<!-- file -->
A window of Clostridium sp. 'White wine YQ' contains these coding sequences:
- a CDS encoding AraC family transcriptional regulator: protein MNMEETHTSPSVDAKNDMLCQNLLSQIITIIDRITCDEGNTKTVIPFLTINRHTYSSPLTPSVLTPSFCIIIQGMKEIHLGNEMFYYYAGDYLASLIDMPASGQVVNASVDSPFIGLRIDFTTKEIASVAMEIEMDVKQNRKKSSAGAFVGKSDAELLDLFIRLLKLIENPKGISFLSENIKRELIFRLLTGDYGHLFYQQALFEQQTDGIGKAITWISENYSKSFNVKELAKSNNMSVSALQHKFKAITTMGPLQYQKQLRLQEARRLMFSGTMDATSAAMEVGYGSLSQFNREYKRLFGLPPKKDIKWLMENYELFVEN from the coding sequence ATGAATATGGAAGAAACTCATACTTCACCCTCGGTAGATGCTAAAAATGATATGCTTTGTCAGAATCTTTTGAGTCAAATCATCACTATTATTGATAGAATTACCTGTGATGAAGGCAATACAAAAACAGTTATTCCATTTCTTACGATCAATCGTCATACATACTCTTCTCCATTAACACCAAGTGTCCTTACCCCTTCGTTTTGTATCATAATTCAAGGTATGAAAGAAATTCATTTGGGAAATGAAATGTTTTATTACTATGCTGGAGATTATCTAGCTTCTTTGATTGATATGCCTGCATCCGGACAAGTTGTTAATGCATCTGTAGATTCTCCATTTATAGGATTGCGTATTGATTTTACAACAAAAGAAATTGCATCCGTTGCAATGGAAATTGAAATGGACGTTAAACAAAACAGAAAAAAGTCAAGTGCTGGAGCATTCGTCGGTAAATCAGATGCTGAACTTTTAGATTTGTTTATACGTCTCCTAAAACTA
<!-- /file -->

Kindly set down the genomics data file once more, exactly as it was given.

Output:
A window of Clostridium sp. 'White wine YQ' contains these coding sequences:
- a CDS encoding AraC family transcriptional regulator: protein MNMEETHTSPSVDAKNDMLCQNLLSQIITIIDRITCDEGNTKTVIPFLTINRHTYSSPLTPSVLTPSFCIIIQGMKEIHLGNEMFYYYAGDYLASLIDMPASGQVVNASVDSPFIGLRIDFTTKEIASVAMEIEMDVKQNRKKSSAGAFVGKSDAELLDLFIRLLKLIENPKGISFLSENIKRELIFRLLTGDYGHLFYQQALFEQQTDGIGKAITWISENYSKSFNVKELAKSNNMSVSALQHKFKAITTMGPLQYQKQLRLQEARRLMFSGTMDATSAAMEVGYGSLSQFNREYKRLFGLPPKKDIKWLMENYELFVEN from the coding sequence ATGAATATGGAAGAAACTCATACTTCACCCTCGGTAGATGCTAAAAATGATATGCTTTGTCAGAATCTTTTGAGTCAAATCATCACTATTATTGATAGAATTACCTGTGATGAAGGCAATACAAAAACAGTTATTCCATTTCTTACGATCAATCGTCATACATACTCTTCTCCATTAACACCAAGTGTCCTTACCCCTTCGTTTTGTATCATAATTCAAGGTATGAAAGAAATTCATTTGGGAAATGAAATGTTTTATTACTATGCTGGAGATTATCTAGCTTCTTTGATTGATATGCCTGCATCCGGACAAGTTGTTAATGCATCTGTAGATTCTCCATTTATAGGATTGCGTATTGATTTTACAACAAAAGAAATTGCATCCGTTGCAATGGAAATTGAAATGGACGTTAAACAAAACAGAAAAAAGTCAAGTGCTGGAGCATTCGTCGGTAAATCAGATGCTGAACTTTTAGATTTGTTTATACGTCTCCTAAAACTA